Peter Taaffe's pamphlet on Cuba (first published in 1978 and reprinted in 1982) consists of three articles taken from the paper of the British Militant organisation (now called the Socialist Party), of which he was, and still is, general secretary. The first article presents an analysis of the revolutionary struggle in Cuba up to the expropriation of capitalist property and the establishment of a planned economy. The second article analyses the character of the group which led the Cuban socialist revolution, the central conclusion of which is indicated by the article's title: "Power in the Hands of [a] Bureaucratic Elite". The third article is an attempt to substantiate this view in the light of the foreign and domestic policies of this leadership group.

The basic conclusion of the pamphlet is set out at the end of the third article:

“Ahora construimos el socialismo”. Informe sobre la revolución venezolana para la sesión de abril del Comité Nacional.

Stuart Munckton

April 29, 2007 -- Este informe pretende reafirmar la línea general y las posiciones sobre la fase actual de la revolución bolivariana recogidas en el informe del 12 de febrero adoptado por el Ejecutivo Nacional del DSP. Los acontecimientos posteriores han mostrado que el análisis general, que indicaba la apertura de una nueva fase en la lucha de clases desde las elecciones presidenciales del 3 de diciembre, era correcto. Aquel texto contenía más información sobre algunos de los análisis y formulaciones recogidas en este informe, a los que deberán remitirse los camaradas para complementarlo y desarrollarlo.

Myths answered: How the workers and peasants made the Cuban revolution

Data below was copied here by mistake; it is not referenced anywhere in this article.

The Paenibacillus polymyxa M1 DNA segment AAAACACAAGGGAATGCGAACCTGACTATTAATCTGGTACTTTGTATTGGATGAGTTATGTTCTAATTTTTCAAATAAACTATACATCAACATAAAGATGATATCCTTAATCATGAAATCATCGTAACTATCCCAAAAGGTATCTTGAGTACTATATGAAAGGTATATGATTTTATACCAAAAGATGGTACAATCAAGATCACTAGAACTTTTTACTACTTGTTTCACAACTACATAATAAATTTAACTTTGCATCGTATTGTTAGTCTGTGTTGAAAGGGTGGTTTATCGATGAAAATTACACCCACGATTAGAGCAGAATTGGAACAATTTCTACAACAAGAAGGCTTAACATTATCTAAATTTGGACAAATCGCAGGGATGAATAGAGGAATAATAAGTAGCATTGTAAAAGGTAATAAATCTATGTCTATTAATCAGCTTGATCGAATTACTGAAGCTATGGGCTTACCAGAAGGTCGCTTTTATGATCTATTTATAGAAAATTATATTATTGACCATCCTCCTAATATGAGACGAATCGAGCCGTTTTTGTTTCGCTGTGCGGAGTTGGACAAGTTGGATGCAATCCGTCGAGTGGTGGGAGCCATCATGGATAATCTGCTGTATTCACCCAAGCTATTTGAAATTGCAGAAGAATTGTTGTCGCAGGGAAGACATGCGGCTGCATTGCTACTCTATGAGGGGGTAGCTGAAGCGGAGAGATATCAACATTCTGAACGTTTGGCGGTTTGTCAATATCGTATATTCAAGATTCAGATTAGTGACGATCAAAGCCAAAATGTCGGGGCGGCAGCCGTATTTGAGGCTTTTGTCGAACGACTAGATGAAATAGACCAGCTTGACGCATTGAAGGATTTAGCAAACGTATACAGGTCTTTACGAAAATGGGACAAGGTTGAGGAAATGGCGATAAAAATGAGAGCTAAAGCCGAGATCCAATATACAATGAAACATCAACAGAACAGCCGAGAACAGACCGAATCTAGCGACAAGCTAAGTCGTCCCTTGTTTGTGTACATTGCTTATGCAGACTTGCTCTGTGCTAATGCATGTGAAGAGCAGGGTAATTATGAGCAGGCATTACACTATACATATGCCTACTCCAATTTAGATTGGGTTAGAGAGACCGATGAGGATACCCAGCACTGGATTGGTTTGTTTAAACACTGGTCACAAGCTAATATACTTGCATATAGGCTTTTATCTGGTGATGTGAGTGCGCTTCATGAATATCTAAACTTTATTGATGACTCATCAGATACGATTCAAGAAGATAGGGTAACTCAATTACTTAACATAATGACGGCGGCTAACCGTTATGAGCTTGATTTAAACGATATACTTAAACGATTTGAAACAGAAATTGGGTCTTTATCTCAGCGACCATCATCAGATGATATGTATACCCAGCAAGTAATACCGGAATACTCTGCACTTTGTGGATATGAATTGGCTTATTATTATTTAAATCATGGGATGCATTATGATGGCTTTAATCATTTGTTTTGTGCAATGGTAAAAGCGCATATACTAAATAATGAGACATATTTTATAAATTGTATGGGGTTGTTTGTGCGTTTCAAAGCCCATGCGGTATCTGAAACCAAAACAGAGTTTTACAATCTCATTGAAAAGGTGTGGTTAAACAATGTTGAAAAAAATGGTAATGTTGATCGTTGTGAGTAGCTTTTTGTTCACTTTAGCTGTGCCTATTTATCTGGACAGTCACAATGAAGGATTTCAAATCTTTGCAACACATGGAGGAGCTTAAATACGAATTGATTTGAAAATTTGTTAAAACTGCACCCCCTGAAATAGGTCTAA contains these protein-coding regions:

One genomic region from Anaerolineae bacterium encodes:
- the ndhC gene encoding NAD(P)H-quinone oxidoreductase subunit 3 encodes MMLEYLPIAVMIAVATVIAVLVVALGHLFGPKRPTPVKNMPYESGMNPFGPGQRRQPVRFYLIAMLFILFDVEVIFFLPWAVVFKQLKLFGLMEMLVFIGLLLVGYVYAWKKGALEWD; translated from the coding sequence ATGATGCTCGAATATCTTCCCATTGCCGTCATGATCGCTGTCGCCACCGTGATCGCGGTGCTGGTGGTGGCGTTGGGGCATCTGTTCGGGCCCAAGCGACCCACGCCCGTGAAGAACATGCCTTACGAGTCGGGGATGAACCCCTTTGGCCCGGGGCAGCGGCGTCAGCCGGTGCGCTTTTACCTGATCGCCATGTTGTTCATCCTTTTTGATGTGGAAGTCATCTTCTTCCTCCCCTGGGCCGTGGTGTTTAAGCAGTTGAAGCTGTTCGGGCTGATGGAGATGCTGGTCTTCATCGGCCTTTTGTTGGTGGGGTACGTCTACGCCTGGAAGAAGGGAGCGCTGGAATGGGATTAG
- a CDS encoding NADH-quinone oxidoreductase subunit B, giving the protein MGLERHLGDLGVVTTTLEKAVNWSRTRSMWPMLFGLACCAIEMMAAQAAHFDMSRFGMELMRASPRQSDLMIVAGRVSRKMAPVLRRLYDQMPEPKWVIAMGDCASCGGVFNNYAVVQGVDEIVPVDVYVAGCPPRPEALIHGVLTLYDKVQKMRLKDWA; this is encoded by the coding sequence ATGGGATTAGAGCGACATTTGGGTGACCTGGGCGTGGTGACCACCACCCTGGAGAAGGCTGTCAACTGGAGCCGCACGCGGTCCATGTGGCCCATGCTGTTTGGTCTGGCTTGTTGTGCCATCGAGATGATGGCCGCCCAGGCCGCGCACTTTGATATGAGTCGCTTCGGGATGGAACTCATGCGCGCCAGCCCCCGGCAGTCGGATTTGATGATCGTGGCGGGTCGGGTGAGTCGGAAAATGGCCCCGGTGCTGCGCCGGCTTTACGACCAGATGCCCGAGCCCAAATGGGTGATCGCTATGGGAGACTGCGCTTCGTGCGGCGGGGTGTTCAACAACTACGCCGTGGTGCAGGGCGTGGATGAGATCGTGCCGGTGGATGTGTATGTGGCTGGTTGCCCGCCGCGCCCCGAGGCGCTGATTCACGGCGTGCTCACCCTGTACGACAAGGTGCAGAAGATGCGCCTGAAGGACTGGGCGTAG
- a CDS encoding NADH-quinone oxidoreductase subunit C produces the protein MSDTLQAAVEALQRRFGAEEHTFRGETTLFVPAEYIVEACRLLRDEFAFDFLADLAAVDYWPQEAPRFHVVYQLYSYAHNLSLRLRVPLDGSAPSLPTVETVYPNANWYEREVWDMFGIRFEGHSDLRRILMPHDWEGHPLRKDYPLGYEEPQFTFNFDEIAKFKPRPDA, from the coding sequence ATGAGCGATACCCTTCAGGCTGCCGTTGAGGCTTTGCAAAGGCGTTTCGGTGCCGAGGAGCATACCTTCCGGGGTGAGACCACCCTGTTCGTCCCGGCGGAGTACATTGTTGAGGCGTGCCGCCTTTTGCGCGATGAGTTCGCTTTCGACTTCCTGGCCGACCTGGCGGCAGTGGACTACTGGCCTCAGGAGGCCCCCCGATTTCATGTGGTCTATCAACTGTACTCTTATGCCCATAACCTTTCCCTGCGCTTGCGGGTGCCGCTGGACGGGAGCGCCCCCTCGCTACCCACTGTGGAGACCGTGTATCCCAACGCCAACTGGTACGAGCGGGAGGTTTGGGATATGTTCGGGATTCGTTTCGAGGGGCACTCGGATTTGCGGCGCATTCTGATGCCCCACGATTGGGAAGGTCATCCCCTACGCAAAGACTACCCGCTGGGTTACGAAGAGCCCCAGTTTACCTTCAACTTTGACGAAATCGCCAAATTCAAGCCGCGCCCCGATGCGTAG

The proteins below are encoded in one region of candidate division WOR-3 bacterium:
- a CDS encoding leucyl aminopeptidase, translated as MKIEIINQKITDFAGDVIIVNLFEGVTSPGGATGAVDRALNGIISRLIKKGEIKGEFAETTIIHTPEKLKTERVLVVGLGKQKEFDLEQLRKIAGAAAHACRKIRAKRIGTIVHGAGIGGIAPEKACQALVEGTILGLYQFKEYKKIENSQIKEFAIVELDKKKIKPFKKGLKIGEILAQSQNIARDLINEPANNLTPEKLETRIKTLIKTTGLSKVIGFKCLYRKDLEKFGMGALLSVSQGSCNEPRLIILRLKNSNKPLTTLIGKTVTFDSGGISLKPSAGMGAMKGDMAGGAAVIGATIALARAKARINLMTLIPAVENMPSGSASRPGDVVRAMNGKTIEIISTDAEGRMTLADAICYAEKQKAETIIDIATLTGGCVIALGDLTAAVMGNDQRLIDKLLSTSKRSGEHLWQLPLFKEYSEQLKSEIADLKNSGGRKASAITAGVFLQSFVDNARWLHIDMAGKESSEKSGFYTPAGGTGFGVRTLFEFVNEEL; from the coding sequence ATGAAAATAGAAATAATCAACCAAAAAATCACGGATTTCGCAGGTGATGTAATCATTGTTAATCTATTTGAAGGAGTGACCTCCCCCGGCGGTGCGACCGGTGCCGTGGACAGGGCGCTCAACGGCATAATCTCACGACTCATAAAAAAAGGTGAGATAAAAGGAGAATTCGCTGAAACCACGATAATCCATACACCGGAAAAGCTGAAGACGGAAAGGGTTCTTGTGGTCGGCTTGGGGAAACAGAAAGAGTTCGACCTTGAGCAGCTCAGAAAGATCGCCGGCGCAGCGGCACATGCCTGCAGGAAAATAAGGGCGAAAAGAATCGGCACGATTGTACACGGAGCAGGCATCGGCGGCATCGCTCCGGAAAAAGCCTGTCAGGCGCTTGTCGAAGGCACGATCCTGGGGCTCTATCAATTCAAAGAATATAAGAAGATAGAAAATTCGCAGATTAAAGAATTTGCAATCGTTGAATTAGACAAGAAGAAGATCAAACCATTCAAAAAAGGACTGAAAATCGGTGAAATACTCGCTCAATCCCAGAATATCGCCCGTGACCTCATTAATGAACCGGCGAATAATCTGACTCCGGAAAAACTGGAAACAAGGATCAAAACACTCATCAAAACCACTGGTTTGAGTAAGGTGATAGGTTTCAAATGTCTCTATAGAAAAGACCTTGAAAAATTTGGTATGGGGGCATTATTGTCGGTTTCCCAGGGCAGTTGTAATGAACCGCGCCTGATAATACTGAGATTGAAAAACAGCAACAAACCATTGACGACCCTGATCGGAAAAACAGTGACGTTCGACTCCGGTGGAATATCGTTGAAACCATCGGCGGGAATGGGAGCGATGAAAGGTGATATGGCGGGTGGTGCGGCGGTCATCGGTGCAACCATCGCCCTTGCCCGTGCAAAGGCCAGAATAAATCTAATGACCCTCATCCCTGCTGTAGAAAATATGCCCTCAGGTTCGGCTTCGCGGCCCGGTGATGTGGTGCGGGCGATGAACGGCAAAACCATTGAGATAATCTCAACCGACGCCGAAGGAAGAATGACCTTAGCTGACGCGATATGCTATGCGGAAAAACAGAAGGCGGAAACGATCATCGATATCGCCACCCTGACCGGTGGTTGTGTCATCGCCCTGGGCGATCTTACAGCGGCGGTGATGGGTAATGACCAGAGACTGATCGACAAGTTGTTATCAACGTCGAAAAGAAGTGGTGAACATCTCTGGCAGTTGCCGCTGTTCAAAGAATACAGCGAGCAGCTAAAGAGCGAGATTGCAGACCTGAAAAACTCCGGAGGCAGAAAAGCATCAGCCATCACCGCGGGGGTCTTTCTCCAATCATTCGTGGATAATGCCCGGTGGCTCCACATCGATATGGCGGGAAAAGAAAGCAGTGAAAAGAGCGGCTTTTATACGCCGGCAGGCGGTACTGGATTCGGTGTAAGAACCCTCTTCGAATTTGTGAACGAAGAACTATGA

Review by Graham Matthews

Cuba: How the Workers & Peasants Made the Revolution

By Chris Slee

Resistance Books, 2008

55 pages, $6 (pb)

Available from <http://www.resistancebooks.com>

May 10, 2008 -- There is a myth perpetrated by some on the left, that there never really was a revolution in Cuba. The Cuban “revolution”, they claim, was just the result of the collapse of the brutal, US-backed Batista regime, followed by the filling of the political vacuum by the few hundred guerrillas that made up the July 26 Movement (J26M). These fighters simply marched down from the mountains to take power in Havana, installing the Castro brothers as virtual dictators.

Are livable cities just a dream?

By Dave Holmes

When one sees a modern city from the air, especially at night, it is a truly awe-inspiring spectacle. What always strikes me is the immensity of the project, a testimony to the power and creativity of human beings. However, on the ground and actually living and working in this wonder, things are quite different and the social and ecological problems crowd in and fill one’s view. The truth is that our cities have always been dominated by the rich and powerful and built and operated to serve their needs — not those of the mass of working people who live and toil in them.

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This article is based on a talk presented at the Climate Change | Social Change Conference in Sydney, April 2008. The conference was organised by Green Left Weekly. For more articles, audio and video from the conference, click here.

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Individual versus social solutions to global warming

By Terry Townsend